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Budget Cuts Threaten San Bernardino Crime Fighting Gains

Black Voice News.com, News Report, Chris Levister Posted: Mar 02, 2009

When Mavis Evans comes to care for her ill sister in San Bernardinos California Gardens community twice a week, she insists on leaving before nightfall.

Its the kind of place you dont want to get caught in after dark, said Evans. But Evans opinion was tempered a bit last month when her car stalled at sundown and a member of the police departments MAASS Crime Impact Team stopped to help.

I was shocked, he was nice and very helpful, said Evans who left her childhood community during the height of gang violence in 2005.

The streets are safer I think theres less tension between the police and the people who live here, she said.

For some time now special police units like MAASS and the Multiple Enforcement Team have been building community trust while targeting trouble spots before trouble occurs.

Ive seen a difference, said veteran officer Sgt. Rod Topping, who supervises the Multiple Enforcement Team that focuses on gangs.

Like Evans, Topping sees fewer gang and drug crimes and safer streets thanks to a blanket of suppression and a changing philosophy that focuses on prevention.

But a citywide budget deficit has Evans, Topping and others in this community worried that the budget ax will come crashing down on budding police community relationships, thriving youth programs, a new police sub station and beefed up police patrols.

Topping says non-patrol units like MET and MAASS may survive budget cuts but the amount of hours spent on the street could be rolled back. These days when it comes to crime San Bernardino is on a roll. Famously labeled the nations crime capital in 2005, in 2008 the city logged some of the lowest crime figures in years. San Bernardinos total of 35 homicides in 2008 was the citys lowest since 2001; other crimes such as robberies and vehicle thefts also hit eight and nine year lows. Police Chief Michael Billdt credits adding more officers after the violence of 2005 when more than 60 people many of them children were murdered.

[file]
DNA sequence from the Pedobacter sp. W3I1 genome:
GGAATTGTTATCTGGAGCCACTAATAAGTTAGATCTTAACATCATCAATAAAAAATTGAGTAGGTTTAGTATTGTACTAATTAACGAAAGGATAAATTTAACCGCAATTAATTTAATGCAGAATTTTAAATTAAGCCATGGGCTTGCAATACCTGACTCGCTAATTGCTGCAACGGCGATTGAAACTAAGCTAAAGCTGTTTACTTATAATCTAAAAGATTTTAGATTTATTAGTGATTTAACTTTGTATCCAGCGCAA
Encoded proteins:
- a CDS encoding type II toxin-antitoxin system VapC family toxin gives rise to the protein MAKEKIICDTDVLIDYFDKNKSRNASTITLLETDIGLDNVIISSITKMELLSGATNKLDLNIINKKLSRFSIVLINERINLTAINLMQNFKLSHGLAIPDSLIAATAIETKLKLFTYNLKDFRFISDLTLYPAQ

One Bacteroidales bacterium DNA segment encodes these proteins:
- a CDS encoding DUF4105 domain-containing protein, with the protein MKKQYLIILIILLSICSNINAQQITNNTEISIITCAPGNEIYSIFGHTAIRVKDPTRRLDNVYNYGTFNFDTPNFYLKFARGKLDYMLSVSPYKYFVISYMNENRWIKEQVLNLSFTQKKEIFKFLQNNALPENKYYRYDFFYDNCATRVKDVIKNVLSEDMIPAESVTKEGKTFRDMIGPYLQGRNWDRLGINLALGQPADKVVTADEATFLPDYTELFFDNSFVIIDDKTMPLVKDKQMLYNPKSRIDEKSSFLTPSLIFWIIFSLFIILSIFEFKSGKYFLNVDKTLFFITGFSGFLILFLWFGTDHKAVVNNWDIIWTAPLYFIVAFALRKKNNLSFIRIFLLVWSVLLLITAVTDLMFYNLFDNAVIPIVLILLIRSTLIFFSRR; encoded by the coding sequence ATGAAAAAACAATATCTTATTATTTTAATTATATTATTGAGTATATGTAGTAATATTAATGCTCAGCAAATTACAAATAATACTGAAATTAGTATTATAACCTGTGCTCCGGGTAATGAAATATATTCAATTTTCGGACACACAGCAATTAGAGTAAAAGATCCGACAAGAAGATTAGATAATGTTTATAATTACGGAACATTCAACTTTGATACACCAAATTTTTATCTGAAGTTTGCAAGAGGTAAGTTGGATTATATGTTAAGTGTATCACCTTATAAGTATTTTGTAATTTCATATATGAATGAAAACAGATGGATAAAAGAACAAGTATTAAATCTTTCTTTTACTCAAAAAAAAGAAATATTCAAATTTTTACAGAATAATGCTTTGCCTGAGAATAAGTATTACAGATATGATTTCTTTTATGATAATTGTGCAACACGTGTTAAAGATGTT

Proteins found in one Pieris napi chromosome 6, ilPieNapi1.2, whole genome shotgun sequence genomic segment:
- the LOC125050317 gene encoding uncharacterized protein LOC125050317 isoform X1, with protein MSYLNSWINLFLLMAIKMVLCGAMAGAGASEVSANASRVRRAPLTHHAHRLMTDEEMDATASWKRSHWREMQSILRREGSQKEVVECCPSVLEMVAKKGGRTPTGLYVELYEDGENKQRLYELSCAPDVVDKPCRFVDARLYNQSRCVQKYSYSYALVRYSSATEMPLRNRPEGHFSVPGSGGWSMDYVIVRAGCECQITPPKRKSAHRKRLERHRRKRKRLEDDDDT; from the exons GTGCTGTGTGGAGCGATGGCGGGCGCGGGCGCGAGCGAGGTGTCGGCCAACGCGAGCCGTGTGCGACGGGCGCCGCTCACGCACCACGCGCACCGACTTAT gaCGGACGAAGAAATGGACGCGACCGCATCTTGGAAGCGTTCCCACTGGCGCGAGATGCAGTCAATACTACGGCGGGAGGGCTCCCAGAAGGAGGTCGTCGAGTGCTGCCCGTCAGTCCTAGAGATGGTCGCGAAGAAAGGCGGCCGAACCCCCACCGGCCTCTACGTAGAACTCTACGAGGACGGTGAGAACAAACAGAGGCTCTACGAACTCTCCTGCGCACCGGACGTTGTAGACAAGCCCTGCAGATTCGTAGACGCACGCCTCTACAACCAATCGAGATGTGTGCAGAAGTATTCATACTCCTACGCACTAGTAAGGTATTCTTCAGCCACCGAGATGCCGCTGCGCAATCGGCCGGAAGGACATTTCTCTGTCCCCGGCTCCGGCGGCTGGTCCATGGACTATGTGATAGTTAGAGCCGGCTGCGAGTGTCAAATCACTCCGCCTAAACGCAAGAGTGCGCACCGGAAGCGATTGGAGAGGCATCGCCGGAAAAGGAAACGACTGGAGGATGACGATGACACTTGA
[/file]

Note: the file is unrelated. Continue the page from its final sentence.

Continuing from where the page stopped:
If we lose critical crime fighting gains because of budget cuts, the whole city will suffer, said Rev. Bronica Martindale, president of the California Gardens Cluster Association.

After officers crashed a peaceful prayer vigil for slain 22-year-old Charles Marshall in 2007, Martindale called for a truce to the gang violence and helped marshal a series of U.S. Justice Department led mediations and community meetings.

We were determined to take back our community and head off escalating racial tensions between police and angry residents. We put more officers on the street and did a lot of talking, in the process crime stats fell and police and residents got to know each other better, said Martindale.

Martindale, no stranger to years of crushing violence and police tension in her neighborhood off California Street, is urging city leaders to use a scalpel rather than an ax when it comes to cutting public safety programs in an effort to solve a $9 million deficit.

We know theres gonna be pain and sacrifice, but theyve got to look at the progress made in these troubled areas and weight the downside of renewed violence and tension. Gutting to save money would not be wise, said Martindale.

Martindale is hoping the city will use federal stimulus funds or tap Measure Z sales tax revenues for intervention and prevention crime fighting tactics. While we welcome more police, these communities can not become shining examples by using suppression alone, said Martindale.

The City Council voted to lay off 55 employees last Monday and then met again Thursday to impose furloughs on police officers.

Its going to be rough for a while, said City Councilman Rikke Van Johnson whose 6th Ward encompasses California Gardens adding, The citys economic resources are shrinking as we speak, were trying to make the best of a difficult situation.

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